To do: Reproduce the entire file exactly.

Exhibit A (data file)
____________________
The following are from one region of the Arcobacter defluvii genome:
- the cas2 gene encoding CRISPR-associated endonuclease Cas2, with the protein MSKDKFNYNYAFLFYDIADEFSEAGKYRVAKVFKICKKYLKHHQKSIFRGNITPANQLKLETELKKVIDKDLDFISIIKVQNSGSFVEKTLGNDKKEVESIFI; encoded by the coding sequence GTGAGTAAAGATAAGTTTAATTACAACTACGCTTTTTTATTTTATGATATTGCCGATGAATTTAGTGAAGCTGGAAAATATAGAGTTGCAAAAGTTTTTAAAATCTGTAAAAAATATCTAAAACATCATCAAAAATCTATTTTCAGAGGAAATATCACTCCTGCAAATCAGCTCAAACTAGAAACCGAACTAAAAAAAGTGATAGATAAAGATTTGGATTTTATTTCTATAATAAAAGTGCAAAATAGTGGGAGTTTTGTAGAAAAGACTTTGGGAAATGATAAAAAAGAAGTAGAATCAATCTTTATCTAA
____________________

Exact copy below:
The following are from one region of the Arcobacter defluvii genome:
- the cas2 gene encoding CRISPR-associated endonuclease Cas2, with the protein MSKDKFNYNYAFLFYDIADEFSEAGKYRVAKVFKICKKYLKHHQKSIFRGNITPANQLKLETELKKVIDKDLDFISIIKVQNSGSFVEKTLGNDKKEVESIFI; encoded by the coding sequence GTGAGTAAAGATAAGTTTAATTACAACTACGCTTTTTTATTTTATGATATTGCCGATGAATTTAGTGAAGCTGGAAAATATAGAGTTGCAAAAGTTTTTAAAATCTGTAAAAAATATCTAAAACATCATCAAAAATCTATTTTCAGAGGAAATATCACTCCTGCAAATCAGCTCAAACTAGAAACCGAACTAAAAAAAGTGATAGATAAAGATTTGGATTTTATTTCTATAATAAAAGTGCAAAATAGTGGGAGTTTTGTAGAAAAGACTTTGGGAAATGATAAAAAAGAAGTAGAATCAATCTTTATCTAA